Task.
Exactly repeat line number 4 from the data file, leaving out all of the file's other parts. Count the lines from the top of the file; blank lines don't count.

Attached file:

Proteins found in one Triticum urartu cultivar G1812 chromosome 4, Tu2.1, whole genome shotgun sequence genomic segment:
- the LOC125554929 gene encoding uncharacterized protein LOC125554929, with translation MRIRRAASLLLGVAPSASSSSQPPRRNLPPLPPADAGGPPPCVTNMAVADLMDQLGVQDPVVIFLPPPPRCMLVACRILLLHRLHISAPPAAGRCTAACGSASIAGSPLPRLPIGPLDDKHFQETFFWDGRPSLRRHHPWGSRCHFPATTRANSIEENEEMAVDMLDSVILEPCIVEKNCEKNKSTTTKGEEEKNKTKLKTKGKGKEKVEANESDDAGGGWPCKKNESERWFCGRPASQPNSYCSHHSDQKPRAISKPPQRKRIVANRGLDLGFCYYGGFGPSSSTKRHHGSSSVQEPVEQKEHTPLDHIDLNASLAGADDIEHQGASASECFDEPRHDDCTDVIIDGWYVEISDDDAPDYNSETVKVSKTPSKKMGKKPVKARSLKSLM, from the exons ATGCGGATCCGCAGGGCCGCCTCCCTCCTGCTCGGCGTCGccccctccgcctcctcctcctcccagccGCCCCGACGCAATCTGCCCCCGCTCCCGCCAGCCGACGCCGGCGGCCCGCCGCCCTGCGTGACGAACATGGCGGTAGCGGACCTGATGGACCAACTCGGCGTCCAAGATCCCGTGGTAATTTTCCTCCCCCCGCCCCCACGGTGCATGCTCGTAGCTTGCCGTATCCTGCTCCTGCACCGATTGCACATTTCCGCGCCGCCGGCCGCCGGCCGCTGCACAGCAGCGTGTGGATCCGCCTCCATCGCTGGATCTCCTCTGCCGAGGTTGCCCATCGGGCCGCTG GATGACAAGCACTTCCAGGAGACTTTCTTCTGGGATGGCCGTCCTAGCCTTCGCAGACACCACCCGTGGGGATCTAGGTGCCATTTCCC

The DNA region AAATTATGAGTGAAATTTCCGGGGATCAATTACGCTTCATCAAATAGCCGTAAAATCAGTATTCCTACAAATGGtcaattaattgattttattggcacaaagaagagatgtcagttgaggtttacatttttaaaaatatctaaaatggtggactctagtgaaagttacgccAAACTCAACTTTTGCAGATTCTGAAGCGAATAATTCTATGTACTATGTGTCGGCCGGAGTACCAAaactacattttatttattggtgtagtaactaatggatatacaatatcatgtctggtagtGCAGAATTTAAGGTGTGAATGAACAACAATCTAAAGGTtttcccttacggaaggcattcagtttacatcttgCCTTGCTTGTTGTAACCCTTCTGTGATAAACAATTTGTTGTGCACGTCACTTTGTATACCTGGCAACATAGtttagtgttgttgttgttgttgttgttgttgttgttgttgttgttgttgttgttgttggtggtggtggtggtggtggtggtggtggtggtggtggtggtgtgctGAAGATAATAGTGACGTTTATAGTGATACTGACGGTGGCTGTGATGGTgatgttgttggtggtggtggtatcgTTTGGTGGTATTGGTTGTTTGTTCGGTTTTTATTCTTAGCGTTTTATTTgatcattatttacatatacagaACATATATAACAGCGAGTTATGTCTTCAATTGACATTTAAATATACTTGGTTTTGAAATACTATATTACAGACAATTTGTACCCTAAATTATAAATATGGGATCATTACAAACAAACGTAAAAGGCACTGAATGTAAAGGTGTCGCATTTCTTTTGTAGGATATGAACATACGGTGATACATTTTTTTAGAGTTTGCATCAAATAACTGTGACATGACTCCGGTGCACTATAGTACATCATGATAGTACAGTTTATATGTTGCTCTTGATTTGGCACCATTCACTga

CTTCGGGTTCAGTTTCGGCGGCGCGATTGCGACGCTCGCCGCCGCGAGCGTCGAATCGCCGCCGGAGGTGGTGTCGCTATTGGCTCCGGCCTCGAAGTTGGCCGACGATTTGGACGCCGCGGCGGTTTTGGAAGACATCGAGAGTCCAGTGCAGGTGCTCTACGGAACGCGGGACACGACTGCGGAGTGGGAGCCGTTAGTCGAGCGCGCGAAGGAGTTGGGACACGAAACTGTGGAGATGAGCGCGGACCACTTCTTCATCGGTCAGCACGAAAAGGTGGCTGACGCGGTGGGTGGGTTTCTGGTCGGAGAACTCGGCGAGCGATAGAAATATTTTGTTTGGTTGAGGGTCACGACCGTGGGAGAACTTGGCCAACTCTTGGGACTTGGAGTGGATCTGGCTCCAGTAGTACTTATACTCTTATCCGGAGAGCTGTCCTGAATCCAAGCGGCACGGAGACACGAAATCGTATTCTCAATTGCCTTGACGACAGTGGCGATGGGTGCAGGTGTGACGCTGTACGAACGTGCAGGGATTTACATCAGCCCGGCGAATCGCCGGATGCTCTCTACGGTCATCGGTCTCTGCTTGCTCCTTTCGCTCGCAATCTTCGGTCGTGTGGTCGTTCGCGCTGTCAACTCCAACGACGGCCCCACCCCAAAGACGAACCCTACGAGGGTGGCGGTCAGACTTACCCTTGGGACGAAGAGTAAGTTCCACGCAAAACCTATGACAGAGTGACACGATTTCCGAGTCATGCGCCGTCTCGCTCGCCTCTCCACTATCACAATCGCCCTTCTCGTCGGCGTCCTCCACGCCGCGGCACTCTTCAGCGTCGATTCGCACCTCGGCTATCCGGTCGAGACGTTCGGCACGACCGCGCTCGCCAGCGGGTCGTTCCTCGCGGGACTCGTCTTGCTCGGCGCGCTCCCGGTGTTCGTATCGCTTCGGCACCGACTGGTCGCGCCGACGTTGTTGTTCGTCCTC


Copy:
CTTCGGGTTCAGTTTCGGCGGCGCGATTGCGACGCTCGCCGCCGCGAGCGTCGAATCGCCGCCGGAGGTGGTGTCGCTATTGGCTCCGGCCTCGAAGTTGGCCGACGATTTGGACGCCGCGGCGGTTTTGGAAGACATCGAGAGTCCAGTGCAGGTGCTCTACGGAACGCGGGACACGACTGCGGAGTGGGAGCCGTTAGTCGAGCGCGCGAAGGAGTTGGGACACGAAACTGTGGAGATGAGCGCGGACCACTTCTTCATCGGTCAGCACGAAAAGGTGGCTGACGCGGTGGGTGGGTTTCTGGTCGGAGAACTCGGCGAGCGATAGAAATATTTTGTTTGGTTGAGGGTCACGACCGTGGGAGAACTTGGCCAACTCTTGGGACTTGGAGTGGATCTGGCTCCAGTAGTACTTATACTCTTATCCGGAGAGCTGTCCTGAATCCAAGCGGCACGGAGACACGAAATCGTATTCTCAATTGCCTTGACGACAGTGGCGATGGGTGCAGGTGTGACGCTGTACGAACGTGCAGGGATTTACATCAGCCCGGCGAATCGCCGGATGCTCTCTACGGTCATCGGTCTCTGCTTGCTCCTTTCGCTCGCAATCTTCGGTCGTGTGGTCGTTCGCGCTGTCAACTCCAACGACGGCCCCACCCCAAAGACGAACCCTACGAGGGTGGCGGTCAGACTTACCCTTGGGACGAAGAGTAAGTTCCACGCAAAACCTATGACAGAGTGACACGATTTCCGAGTCATGCGCCGTCTCGCTCGCCTCTCCACTATCACAATCGCCCTTCTCGTCGGCGTCCTCCACGCCGCGGCACTCTTCAGCGTCGATTCGCACCTCGGCTATCCGGTCGAGACGTTCGGCACGACCGCGCTCGCCAGCGGGTCGTTCCTCGCGGGACTCGTCTTGCTCGGCGCGCTCCCGGTGTTCGTATCGCTTCGGCACCGACTGGTCGCGCCGACGTTGTTGTTCGTCCTC